Banteay Srei is a Hindu temple dedicated to Shiva and it contains a lot of stone carvings. I guess the pinkish stone must have been of better quality because if these are the originals, then the details are just mind-blowing when temple is believed to be built in 967 AD! It is a small temple so it does not take that long to visit it but it was quite amazing to see all the details in the carving. When we were walking around we were also followed by a young girl but she was just too shy to talk to us.
On the way back to the hotel we made a stop at Pre Rup – a pyramid shaped temple that we climbed. The view from the top was quite good in the flat landscape. As we were taking photos of the exterior a young girl came biking on a HUGE bicycle. It was so big that she was not able to sit on the seat while biking as she wouldn’t reach the pedals. But when she saw us she made a stop of course and asked if we wanted to buy some postcards. And of course…when you are in a place like this you have to send home some postcards so I did buy from her.
Final stop on the way back home was at Prasat Kravan built for Hindu worship in 921 AD. By this time we were getting tired and hot so we just made a short stop. Outside the temple a girl was screaming from something she saw in a corner and I figured that it was a spider or something like that. Well, being curious I walked over and it turned out to be a black scorpion clinging on the temple wall. But the interesting thing was that it just had babies and all the tiny white scorpion babies were crawling all over the mummy scorpions back. Nikki was spooked and held a very safe distance, knowing that baby scorpions are deadlier than their angry mothers. I had to get a close look for a memorable shot, of course.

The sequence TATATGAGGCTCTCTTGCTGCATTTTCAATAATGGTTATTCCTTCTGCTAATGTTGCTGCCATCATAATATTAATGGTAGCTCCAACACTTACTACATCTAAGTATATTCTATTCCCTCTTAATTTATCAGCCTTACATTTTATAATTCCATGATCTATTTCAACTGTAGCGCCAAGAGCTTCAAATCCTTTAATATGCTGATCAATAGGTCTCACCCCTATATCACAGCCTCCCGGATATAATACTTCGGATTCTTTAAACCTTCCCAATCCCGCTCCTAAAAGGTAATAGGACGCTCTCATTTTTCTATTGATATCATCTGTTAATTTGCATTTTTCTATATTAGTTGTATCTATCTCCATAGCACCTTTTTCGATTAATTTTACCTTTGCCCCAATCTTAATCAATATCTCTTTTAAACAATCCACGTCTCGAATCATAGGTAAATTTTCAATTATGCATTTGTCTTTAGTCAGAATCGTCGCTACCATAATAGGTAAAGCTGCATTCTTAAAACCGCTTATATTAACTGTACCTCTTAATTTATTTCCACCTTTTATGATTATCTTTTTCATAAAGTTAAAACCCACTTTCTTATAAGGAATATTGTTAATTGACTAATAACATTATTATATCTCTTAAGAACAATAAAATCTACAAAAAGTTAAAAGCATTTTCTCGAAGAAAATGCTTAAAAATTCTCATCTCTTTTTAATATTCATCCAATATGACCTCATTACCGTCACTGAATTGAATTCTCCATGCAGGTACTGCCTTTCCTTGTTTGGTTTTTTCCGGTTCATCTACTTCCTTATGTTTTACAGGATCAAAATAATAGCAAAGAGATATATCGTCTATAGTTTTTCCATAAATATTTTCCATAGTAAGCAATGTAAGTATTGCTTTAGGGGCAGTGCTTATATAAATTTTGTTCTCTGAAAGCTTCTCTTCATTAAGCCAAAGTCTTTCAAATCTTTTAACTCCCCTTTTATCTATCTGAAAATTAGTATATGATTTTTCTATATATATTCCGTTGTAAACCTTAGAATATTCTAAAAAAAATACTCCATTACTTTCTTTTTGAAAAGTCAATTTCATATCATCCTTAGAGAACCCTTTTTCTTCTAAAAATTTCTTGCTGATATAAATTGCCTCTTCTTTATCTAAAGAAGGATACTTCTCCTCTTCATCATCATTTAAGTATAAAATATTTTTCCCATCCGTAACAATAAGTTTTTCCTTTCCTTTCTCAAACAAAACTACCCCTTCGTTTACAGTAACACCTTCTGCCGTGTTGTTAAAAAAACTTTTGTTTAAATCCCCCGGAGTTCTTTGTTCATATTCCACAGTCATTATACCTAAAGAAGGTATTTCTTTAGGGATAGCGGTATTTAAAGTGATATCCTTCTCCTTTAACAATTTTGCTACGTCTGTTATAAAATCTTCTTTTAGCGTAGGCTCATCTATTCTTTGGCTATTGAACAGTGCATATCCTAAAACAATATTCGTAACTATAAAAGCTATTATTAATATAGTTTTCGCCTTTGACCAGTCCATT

After that it was back to the hotel and we said goodbye to our guide and driver. We were not sure what the custom is when it comes to tipping – it is always an awkward situation. So I asked in the hotel and they said that tipping was appreciated so we gave our guide 10 USD and the driver 5 USD. As I said, tipping is an awkward subject for most Norwegians as it is not a common thing when paying for services as home. So in our defense: when we don’t tip it is not because we are cheapskates…we are just not used to it.
Blood donation – one way to
Last night in Siem Reap
All of a sudden we were down to the last evening in Siem Reap. We didn’t waste any time after my blood donation and we headed to Angkor Wat to check out the temple atmosphere at sunset. It is said that the best place to experience this might be at Phnom Bakheng but according to the guidebook it can also get pretty crowded there. And to get great shots you also need a good lens as it is located a bit away from the Angkor Wat temple. We just went into Angkor Wat again and looked at all the people and looked at the temples again. Unfortunately it was a bit cloudy so it did not turn out to be a perfect sunset but it was still nice to see the temple one last time. Coming back out again our tuk-tuk was still waiting for us (we paid 6 USD for a round trip from the hotel).
We ended up having dinner at Cambodian BBQ in the Alley and it was a place where you fry and boil your own food at the table. I wouldn’t recommend it – why pay to do all the work yourself? ;-) I think what was bugging me the most was the fact that when we were frying the meat a lot of it got stuck to the “frying pan”, when frying it would create a lot of smoke etc. But anyway, I did get to try snake and it was just like…eh..chicken (what did you expect?) and Nikki had the ostrich. The meal was 43 USD and we had a bottle of wine with the food (costing 25 USD).
Thailand vs. Cambodia – what’s the deal?
Time to go